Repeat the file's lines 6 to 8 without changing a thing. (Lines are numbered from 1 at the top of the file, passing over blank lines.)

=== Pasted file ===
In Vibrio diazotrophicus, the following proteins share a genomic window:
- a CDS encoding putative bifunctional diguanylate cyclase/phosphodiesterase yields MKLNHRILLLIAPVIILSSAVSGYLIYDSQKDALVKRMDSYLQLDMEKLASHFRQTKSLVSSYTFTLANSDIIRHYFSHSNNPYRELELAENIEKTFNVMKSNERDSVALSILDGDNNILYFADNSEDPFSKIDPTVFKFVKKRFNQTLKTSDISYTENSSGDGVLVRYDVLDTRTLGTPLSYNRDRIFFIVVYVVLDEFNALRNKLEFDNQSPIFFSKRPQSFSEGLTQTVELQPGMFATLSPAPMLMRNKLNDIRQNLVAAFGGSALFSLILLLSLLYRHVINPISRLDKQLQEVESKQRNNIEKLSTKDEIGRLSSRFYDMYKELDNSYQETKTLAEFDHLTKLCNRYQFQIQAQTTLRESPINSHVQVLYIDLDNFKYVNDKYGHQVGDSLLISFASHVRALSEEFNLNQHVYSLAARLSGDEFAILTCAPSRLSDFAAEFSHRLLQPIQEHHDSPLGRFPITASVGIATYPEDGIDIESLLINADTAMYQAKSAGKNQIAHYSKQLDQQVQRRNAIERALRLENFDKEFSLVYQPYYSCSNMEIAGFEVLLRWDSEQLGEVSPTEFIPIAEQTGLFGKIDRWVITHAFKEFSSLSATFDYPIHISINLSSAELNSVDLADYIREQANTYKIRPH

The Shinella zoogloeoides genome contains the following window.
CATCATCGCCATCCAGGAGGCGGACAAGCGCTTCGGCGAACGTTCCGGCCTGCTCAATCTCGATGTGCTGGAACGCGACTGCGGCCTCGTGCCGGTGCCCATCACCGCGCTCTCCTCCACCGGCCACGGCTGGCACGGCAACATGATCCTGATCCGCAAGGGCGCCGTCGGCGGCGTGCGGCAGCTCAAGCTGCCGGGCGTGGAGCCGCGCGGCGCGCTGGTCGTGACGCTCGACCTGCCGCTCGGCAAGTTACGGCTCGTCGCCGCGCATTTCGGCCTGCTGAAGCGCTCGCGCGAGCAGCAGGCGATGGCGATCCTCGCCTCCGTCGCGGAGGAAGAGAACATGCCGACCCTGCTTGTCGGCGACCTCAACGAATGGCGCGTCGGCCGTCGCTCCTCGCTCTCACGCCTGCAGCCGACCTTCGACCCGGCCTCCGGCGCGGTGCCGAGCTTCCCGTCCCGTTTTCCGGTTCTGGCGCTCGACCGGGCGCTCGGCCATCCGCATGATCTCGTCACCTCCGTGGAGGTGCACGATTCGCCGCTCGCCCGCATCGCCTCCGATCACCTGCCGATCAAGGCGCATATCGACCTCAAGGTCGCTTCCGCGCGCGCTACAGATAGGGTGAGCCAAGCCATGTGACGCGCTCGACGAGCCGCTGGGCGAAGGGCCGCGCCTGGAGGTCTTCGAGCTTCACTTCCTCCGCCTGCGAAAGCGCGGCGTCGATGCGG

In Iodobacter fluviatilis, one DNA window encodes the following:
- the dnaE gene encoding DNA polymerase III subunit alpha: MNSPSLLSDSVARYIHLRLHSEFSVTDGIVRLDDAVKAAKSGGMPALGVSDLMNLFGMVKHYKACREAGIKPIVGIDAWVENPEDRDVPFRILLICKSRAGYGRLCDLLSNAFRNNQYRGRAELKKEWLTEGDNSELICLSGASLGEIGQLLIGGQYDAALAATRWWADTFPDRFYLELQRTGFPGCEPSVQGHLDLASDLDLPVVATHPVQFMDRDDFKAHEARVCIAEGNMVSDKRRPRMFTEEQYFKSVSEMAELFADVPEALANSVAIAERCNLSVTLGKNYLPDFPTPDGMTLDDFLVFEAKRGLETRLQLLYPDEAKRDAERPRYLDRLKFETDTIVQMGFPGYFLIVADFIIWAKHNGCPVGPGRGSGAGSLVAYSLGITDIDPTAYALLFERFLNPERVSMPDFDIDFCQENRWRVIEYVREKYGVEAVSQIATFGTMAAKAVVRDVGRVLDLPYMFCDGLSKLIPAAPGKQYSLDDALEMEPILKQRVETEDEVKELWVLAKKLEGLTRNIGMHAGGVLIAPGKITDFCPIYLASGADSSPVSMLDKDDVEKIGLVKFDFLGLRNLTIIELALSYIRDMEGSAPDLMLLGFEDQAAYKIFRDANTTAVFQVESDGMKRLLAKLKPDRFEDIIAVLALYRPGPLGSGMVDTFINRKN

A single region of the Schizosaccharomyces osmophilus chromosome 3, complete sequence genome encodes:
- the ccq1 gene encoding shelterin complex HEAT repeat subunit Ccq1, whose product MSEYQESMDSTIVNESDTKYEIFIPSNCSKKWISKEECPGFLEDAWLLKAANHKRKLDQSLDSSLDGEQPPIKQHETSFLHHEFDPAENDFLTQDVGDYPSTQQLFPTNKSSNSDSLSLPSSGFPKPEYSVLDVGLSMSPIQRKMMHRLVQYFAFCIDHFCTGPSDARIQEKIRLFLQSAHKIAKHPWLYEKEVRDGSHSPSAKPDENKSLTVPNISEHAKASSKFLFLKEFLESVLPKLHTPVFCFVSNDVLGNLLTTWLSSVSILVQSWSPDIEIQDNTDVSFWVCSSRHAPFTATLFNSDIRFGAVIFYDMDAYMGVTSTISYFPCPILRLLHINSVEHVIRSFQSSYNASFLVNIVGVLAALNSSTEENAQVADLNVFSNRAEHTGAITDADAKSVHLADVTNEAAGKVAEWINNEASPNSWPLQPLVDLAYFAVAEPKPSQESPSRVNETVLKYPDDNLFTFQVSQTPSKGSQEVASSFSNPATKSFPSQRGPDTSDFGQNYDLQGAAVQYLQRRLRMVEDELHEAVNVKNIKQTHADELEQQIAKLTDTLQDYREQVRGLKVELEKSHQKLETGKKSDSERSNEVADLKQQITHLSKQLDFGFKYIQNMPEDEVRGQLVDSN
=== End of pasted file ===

- the dnaE gene encoding DNA polymerase III subunit alpha: MNSPSLLSDSVARYIHLRLHSEFSVTDGIVRLDDAVKAAKSGGMPALGVSDLMNLFGMVKHYKACREAGIKPIVGIDAWVENPEDRDVPFRILLICKSRAGYGRLCDLLSNAFRNNQYRGRAELKKEWLTEGDNSELICLSGASLGEIGQLLIGGQYDAALAATRWWADTFPDRFYLELQRTGFPGCEPSVQGHLDLASDLDLPVVATHPVQFMDRDDFKAHEARVCIAEGNMVSDKRRPRMFTEEQYFKSVSEMAELFADVPEALANSVAIAERCNLSVTLGKNYLPDFPTPDGMTLDDFLVFEAKRGLETRLQLLYPDEAKRDAERPRYLDRLKFETDTIVQMGFPGYFLIVADFIIWAKHNGCPVGPGRGSGAGSLVAYSLGITDIDPTAYALLFERFLNPERVSMPDFDIDFCQENRWRVIEYVREKYGVEAVSQIATFGTMAAKAVVRDVGRVLDLPYMFCDGLSKLIPAAPGKQYSLDDALEMEPILKQRVETEDEVKELWVLAKKLEGLTRNIGMHAGGVLIAPGKITDFCPIYLASGADSSPVSMLDKDDVEKIGLVKFDFLGLRNLTIIELALSYIRDMEGSAPDLMLLGFEDQAAYKIFRDANTTAVFQVESDGMKRLLAKLKPDRFEDIIAVLALYRPGPLGSGMVDTFINRKN

A single region of the Schizosaccharomyces osmophilus chromosome 3, complete sequence genome encodes:
- the ccq1 gene encoding shelterin complex HEAT repeat subunit Ccq1, whose product MSEYQESMDSTIVNESDTKYEIFIPSNCSKKWISKEECPGFLEDAWLLKAANHKRKLDQSLDSSLDGEQPPIKQHETSFLHHEFDPAENDFLTQDVGDYPSTQQLFPTNKSSNSDSLSLPSSGFPKPEYSVLDVGLSMSPIQRKMMHRLVQYFAFCIDHFCTGPSDARIQEKIRLFLQSAHKIAKHPWLYEKEVRDGSHSPSAKPDENKSLTVPNISEHAKASSKFLFLKEFLESVLPKLHTPVFCFVSNDVLGNLLTTWLSSVSILVQSWSPDIEIQDNTDVSFWVCSSRHAPFTATLFNSDIRFGAVIFYDMDAYMGVTSTISYFPCPILRLLHINSVEHVIRSFQSSYNASFLVNIVGVLAALNSSTEENAQVADLNVFSNRAEHTGAITDADAKSVHLADVTNEAAGKVAEWINNEASPNSWPLQPLVDLAYFAVAEPKPSQESPSRVNETVLKYPDDNLFTFQVSQTPSKGSQEVASSFSNPATKSFPSQRGPDTSDFGQNYDLQGAAVQYLQRRLRMVEDELHEAVNVKNIKQTHADELEQQIAKLTDTLQDYREQVRGLKVELEKSHQKLETGKKSDSERSNEVADLKQQITHLSKQLDFGFKYIQNMPEDEVRGQLVDSN